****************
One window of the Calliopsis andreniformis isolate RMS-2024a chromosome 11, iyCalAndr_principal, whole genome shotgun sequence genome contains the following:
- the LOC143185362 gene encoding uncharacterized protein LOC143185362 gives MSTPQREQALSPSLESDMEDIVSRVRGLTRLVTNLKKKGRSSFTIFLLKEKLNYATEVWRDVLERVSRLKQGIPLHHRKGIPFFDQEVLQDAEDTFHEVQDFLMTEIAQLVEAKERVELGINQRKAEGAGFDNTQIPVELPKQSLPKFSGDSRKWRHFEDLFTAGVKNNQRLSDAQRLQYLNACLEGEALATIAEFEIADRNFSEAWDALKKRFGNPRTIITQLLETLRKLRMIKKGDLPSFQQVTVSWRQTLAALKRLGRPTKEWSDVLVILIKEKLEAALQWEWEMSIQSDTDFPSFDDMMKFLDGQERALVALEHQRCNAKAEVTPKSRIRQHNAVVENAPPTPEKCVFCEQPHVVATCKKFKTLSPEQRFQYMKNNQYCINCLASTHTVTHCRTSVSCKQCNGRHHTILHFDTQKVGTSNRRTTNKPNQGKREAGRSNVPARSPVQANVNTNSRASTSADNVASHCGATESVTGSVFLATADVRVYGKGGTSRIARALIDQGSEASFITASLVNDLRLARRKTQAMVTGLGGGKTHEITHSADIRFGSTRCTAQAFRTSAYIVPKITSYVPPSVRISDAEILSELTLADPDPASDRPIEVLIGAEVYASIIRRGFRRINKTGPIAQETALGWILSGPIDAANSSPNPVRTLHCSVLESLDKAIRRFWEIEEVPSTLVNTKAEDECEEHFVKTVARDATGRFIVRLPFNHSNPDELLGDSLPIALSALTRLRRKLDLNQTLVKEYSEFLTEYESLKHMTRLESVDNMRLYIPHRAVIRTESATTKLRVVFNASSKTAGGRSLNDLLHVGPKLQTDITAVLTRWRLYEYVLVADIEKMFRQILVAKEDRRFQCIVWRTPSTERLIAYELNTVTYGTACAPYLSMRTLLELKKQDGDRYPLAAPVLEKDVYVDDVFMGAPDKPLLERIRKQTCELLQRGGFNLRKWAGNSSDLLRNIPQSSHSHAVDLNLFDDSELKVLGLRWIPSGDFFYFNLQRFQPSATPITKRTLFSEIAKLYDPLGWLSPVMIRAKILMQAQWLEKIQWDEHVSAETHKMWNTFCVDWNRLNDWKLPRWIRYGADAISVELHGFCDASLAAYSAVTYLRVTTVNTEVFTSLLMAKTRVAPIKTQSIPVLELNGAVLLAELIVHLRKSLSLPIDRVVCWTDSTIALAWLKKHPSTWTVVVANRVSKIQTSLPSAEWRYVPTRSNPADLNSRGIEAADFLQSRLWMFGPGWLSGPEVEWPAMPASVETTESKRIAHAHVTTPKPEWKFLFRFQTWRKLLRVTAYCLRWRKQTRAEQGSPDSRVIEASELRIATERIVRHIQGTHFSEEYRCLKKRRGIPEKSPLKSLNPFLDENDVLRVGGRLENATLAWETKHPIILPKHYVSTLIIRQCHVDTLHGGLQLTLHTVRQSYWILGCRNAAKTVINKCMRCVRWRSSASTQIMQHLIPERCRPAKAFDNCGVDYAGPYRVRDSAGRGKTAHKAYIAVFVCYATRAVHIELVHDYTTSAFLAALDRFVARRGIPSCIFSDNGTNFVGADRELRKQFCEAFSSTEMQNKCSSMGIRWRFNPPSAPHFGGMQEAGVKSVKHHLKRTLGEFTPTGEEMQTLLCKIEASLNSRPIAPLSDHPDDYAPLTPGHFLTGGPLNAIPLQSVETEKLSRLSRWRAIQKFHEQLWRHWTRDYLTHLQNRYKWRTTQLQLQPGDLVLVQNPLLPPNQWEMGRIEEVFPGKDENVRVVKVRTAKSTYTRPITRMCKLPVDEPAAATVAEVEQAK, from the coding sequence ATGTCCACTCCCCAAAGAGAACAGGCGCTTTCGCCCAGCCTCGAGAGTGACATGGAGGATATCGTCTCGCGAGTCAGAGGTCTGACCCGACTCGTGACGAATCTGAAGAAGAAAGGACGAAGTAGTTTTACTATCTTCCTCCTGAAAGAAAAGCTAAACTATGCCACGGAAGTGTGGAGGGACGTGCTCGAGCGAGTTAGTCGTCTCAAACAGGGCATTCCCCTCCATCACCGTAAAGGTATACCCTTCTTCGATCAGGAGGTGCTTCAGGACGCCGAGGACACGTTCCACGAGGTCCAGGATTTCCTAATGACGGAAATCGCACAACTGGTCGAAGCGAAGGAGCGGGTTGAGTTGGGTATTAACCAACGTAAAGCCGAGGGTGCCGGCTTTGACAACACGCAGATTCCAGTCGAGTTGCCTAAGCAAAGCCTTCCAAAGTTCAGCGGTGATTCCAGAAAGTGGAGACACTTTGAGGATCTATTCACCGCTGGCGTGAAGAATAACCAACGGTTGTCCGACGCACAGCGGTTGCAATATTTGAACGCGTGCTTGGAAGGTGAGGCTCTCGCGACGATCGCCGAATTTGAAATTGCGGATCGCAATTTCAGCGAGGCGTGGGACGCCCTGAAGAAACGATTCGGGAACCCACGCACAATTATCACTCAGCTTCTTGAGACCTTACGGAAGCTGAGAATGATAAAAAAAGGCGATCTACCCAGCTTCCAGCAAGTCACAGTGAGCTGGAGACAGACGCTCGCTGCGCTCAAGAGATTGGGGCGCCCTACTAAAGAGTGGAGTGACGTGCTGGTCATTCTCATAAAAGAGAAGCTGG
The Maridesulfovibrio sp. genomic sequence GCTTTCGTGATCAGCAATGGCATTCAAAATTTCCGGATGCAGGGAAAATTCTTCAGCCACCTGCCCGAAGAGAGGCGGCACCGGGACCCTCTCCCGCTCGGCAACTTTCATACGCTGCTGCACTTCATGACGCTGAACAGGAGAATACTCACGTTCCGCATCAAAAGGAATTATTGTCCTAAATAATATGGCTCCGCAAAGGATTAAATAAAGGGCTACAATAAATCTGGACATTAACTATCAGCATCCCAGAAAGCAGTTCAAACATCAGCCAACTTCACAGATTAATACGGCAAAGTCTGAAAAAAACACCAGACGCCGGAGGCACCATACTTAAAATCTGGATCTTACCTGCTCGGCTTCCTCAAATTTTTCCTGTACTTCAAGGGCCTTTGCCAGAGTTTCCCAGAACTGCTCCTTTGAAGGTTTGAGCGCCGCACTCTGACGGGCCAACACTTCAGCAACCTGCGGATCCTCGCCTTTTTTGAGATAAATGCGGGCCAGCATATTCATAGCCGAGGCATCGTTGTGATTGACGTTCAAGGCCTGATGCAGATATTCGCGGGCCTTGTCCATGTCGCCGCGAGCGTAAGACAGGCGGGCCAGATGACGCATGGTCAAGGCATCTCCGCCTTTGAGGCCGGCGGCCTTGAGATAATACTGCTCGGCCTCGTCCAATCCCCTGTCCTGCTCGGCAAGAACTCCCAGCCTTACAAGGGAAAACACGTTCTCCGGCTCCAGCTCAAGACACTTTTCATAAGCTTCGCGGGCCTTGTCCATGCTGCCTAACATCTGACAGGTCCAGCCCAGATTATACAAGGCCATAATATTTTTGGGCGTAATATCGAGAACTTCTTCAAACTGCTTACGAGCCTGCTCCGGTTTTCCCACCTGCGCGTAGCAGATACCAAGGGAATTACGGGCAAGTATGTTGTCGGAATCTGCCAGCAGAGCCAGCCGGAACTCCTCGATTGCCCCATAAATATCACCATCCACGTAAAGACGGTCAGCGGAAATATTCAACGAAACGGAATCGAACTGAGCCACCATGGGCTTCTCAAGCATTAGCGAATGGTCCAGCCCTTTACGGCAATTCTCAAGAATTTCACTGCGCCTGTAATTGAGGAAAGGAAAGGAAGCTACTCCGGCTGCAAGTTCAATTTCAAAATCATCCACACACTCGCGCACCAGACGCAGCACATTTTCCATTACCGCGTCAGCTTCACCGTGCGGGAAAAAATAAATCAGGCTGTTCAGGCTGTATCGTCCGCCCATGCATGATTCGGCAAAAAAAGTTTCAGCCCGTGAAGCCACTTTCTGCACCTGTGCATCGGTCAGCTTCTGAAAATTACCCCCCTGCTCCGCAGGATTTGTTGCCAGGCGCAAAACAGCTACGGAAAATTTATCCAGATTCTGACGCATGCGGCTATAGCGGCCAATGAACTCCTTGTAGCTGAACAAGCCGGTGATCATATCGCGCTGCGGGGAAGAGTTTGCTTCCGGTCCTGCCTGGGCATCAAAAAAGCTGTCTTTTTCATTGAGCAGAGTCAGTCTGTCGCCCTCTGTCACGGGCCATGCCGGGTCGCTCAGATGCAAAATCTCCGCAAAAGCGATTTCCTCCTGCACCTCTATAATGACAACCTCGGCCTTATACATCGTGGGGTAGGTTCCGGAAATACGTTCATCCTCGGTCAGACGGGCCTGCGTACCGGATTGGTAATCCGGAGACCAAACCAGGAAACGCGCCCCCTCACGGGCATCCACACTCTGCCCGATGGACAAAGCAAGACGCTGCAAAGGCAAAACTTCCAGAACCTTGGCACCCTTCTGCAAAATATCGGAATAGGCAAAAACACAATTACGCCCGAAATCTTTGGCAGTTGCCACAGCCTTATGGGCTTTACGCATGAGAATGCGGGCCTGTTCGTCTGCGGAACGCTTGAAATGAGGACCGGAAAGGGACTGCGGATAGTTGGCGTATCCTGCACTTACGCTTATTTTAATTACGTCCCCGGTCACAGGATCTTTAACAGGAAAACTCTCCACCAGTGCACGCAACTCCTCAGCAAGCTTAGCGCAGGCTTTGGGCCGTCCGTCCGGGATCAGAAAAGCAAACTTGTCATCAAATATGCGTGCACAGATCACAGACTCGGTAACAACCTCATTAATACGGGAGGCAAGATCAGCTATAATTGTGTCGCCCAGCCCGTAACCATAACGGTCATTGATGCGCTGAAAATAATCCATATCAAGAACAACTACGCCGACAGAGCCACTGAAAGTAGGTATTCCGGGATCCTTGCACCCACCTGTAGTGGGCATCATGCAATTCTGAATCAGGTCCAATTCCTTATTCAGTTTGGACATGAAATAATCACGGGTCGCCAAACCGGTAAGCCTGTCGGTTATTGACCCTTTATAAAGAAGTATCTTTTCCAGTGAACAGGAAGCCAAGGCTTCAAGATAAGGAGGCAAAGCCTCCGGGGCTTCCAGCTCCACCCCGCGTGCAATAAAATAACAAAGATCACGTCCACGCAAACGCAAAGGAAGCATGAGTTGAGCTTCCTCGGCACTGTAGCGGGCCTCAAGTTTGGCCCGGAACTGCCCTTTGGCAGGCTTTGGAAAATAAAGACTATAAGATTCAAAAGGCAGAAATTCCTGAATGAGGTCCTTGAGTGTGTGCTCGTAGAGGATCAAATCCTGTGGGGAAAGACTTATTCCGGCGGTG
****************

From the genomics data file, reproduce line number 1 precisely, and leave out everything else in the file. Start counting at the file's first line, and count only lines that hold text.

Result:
One window of the Calliopsis andreniformis isolate RMS-2024a chromosome 11, iyCalAndr_principal, whole genome shotgun sequence genome contains the following: